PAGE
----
- ensure that compliance burdens on business are minimised. This can be achieved through a global blending approach.
- once agreement is reached, all jurisdictions should act and implement together.
He also noted that an agreement must continue to support innovation and growth whilst guarding against abusive practices.
Key comments from other seminar participants
The seminar included a panel discussion moderated by KPMG’s Anna Scally with Pascal Saint-Amans (from the OECD), Benjamin Angel (from the European Commission) and Fabrizia Lapercorella (from the Italian Ministry for Finance in the context of Italy’s role as president of the G20).
Pascal and Fabrizia noted that substantial agreement is expected at the OECD Inclusive Framework level in mid-July though some details may need to be finalised thereafter with a view to having full and final agreement in October.
All panellists noted that the recent proposals by the Biden administration had given the BEPS 2.0 project some momentum and were broadly welcomed. Political decisions will now need to be taken by the Inclusive Framework members in terms of the scope and framework of any final agreement. It was acknowledged that there were challenges in getting the US tax proposals approved. A recent article on the Biden administration tax proposals is available to view here.
Benjamin Angel confirmed that any agreement on both Pillars would be implemented in the EU by way of a Directive and that any agreement on Pillar One will be separate to the EU’s work on a Digital Levy. There was some debate as to whether an additional EU Digital Levy would have sufficient support of Member States and also whether it would be acceptable by other OECD Inclusive Framework members – the current OECD and US proposals on BEPS 2.0 make it clear that countries must forego Digital Services Taxes as part of the overall agreement.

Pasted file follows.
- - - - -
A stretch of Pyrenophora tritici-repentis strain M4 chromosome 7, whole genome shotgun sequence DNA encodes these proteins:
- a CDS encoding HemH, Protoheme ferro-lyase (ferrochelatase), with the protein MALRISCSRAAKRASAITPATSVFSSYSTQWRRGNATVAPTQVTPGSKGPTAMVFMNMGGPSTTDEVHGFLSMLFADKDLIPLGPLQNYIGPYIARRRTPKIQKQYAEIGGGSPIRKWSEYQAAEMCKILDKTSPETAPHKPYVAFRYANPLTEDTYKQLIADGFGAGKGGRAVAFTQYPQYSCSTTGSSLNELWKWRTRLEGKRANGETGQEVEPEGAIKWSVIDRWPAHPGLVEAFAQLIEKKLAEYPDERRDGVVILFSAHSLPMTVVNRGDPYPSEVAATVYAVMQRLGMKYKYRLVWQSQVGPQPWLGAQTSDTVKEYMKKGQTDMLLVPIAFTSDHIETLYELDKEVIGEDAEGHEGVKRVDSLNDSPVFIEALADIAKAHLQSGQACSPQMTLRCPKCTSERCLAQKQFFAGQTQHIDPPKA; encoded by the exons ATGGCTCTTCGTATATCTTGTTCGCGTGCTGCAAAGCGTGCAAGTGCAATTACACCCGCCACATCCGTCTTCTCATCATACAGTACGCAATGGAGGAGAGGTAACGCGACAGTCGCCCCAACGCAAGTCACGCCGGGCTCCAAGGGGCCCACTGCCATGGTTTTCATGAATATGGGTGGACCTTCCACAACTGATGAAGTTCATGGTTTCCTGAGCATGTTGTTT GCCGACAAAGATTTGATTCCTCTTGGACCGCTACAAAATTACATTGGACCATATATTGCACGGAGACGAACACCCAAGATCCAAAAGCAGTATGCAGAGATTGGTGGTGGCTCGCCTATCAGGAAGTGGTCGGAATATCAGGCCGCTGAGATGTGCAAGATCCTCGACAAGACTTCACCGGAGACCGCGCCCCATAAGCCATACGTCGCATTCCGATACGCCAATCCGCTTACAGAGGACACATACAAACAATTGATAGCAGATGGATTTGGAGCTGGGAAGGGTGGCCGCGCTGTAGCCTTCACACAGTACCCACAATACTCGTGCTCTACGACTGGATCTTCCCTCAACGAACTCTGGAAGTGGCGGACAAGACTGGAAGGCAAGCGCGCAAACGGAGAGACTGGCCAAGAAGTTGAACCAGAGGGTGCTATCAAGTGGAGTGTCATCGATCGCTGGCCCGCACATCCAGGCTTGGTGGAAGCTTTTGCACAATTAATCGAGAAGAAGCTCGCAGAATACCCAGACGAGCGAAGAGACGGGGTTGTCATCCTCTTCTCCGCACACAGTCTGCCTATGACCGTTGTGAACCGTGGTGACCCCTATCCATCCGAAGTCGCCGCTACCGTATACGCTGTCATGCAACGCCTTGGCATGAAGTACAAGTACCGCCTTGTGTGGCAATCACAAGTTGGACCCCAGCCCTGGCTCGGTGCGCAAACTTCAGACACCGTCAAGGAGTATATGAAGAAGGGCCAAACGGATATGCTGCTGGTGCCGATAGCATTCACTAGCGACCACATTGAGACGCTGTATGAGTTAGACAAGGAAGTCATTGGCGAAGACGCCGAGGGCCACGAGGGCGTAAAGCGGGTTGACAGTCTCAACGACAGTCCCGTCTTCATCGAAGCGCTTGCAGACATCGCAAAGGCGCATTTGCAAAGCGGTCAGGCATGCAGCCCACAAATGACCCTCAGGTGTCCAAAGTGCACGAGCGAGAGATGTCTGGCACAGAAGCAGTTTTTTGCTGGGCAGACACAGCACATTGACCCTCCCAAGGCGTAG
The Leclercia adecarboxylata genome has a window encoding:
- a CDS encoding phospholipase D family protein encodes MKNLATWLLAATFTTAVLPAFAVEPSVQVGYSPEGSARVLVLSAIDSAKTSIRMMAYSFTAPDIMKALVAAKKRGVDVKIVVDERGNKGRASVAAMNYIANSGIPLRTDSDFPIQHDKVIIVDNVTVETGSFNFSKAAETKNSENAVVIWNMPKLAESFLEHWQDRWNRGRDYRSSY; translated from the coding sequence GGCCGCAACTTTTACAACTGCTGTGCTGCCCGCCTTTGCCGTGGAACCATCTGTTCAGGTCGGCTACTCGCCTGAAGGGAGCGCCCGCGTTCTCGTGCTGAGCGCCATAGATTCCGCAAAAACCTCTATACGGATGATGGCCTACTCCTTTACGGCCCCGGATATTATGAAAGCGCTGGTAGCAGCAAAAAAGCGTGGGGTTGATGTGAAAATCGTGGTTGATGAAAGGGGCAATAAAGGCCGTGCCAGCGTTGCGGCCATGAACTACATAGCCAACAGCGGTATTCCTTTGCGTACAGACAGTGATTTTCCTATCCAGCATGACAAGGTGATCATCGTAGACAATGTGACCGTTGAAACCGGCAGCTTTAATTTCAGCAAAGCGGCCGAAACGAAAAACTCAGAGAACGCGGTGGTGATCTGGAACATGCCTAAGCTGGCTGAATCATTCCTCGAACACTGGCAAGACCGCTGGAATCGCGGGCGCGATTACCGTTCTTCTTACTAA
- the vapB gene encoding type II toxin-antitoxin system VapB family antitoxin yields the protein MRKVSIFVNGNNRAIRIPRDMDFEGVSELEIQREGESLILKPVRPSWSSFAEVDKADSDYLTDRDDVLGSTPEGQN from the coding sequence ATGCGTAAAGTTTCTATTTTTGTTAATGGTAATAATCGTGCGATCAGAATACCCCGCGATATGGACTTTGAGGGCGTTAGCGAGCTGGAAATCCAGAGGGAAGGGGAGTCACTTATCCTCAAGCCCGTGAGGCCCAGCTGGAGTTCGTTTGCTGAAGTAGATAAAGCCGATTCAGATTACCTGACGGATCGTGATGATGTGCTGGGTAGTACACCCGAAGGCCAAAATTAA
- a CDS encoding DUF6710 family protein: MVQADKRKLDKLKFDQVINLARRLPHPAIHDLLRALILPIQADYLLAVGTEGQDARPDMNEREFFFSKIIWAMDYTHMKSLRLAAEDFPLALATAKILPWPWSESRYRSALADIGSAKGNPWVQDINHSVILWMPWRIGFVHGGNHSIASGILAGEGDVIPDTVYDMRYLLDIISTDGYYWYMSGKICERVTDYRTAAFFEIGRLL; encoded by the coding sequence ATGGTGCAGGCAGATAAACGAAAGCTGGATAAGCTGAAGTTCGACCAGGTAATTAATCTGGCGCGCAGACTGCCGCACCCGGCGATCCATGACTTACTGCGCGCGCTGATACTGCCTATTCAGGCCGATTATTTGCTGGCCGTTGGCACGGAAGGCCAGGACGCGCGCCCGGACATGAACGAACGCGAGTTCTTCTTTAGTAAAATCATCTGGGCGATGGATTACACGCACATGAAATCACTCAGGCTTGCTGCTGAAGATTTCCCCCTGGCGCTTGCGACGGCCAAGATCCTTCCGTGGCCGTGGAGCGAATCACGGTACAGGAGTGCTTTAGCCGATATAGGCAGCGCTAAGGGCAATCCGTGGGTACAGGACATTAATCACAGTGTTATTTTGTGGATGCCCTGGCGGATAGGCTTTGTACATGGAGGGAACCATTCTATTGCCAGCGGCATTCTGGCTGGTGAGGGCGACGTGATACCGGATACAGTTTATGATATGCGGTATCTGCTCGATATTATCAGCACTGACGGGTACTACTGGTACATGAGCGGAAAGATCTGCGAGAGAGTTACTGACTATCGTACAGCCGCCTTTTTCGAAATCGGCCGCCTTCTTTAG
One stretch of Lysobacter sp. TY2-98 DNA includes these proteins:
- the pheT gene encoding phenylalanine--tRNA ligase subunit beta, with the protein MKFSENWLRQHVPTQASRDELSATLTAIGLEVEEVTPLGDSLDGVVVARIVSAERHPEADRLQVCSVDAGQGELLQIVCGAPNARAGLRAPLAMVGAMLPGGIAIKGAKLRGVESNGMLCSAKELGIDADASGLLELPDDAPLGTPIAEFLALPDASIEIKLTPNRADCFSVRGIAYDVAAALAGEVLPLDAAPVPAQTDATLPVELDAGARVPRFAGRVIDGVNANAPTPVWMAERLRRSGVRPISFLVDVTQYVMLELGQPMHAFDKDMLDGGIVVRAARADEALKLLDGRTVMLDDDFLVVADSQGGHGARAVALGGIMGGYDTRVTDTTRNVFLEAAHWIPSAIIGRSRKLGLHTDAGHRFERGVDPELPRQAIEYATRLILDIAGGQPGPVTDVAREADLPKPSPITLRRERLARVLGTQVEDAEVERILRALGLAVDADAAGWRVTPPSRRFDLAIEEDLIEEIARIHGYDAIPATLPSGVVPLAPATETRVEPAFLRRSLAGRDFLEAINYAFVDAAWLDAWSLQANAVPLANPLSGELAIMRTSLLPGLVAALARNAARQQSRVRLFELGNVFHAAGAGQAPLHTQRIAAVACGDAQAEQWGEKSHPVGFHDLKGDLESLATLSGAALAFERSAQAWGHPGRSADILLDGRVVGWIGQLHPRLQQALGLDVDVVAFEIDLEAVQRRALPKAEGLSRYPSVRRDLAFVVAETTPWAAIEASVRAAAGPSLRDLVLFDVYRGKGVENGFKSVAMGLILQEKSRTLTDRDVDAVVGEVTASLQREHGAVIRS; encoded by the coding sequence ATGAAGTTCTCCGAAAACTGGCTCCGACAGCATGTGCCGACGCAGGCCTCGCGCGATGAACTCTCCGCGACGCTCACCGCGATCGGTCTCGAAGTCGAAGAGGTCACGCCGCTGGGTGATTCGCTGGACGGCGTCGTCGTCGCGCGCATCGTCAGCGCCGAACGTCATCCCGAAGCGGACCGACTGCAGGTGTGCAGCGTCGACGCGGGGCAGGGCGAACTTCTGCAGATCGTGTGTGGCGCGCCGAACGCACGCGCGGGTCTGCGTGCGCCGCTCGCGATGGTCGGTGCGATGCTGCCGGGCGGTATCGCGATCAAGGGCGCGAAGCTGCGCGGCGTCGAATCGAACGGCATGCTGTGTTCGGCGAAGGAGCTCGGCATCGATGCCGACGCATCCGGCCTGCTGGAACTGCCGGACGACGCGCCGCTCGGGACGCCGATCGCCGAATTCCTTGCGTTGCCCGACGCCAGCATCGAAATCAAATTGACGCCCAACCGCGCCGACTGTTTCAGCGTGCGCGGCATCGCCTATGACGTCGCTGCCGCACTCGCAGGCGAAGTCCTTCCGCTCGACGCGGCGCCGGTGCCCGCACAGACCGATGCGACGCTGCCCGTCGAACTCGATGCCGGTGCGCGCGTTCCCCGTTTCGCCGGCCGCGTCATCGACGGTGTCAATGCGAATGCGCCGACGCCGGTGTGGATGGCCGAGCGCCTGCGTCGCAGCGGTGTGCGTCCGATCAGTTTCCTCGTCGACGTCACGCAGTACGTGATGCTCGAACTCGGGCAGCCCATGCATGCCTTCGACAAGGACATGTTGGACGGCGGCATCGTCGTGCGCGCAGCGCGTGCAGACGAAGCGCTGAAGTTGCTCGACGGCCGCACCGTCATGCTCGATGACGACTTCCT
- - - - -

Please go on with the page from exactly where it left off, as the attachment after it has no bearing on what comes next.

Impact on Ireland
Minister Donohoe confirmed that agreement on the BEPS 2.0 proposals will have a cost for the Irish Exchequer, which is estimated to be at around 20% of Ireland’s corporate tax revenues. He noted that Ireland will nonetheless remain competitive, continue to have a forward-looking business environment and act as a bridge from the US into the European Union market. Ireland will remain agile and competitive, and, importantly, will continue to invest in an educated, adaptable and dynamic workforce - a workforce that has consistently delivered innovation, profitability and stability over many decades for businesses that have taken the strategic decision to build a substantial presence here in Ireland.
Ireland has for many years been an attractive location for inbound investment for a wide range of reasons, not least for its highly educated English-speaking workforce, common law legal system, EU membership and market access, etc. These attributes should not be impacted by global tax reform, but such changes will heighten the importance of Ireland remaining attractive and competitive across all areas, including ease of doing business, regulation, skilled labour, etc.
While these measures are complex and depending on their final shape, are likely to have some impact on where large businesses pay their corporate tax, in our view, Ireland is likely to remain an attractive location to invest and do businesses in for the many reasons that have contributed to its success over the last number of decades, as noted above.
Get in touch
If you have any queries on the impact of corporate tax changes for your business, please contact Anna Scally, or Tom Woods of our Tax team. We’d be delighted to hear from you.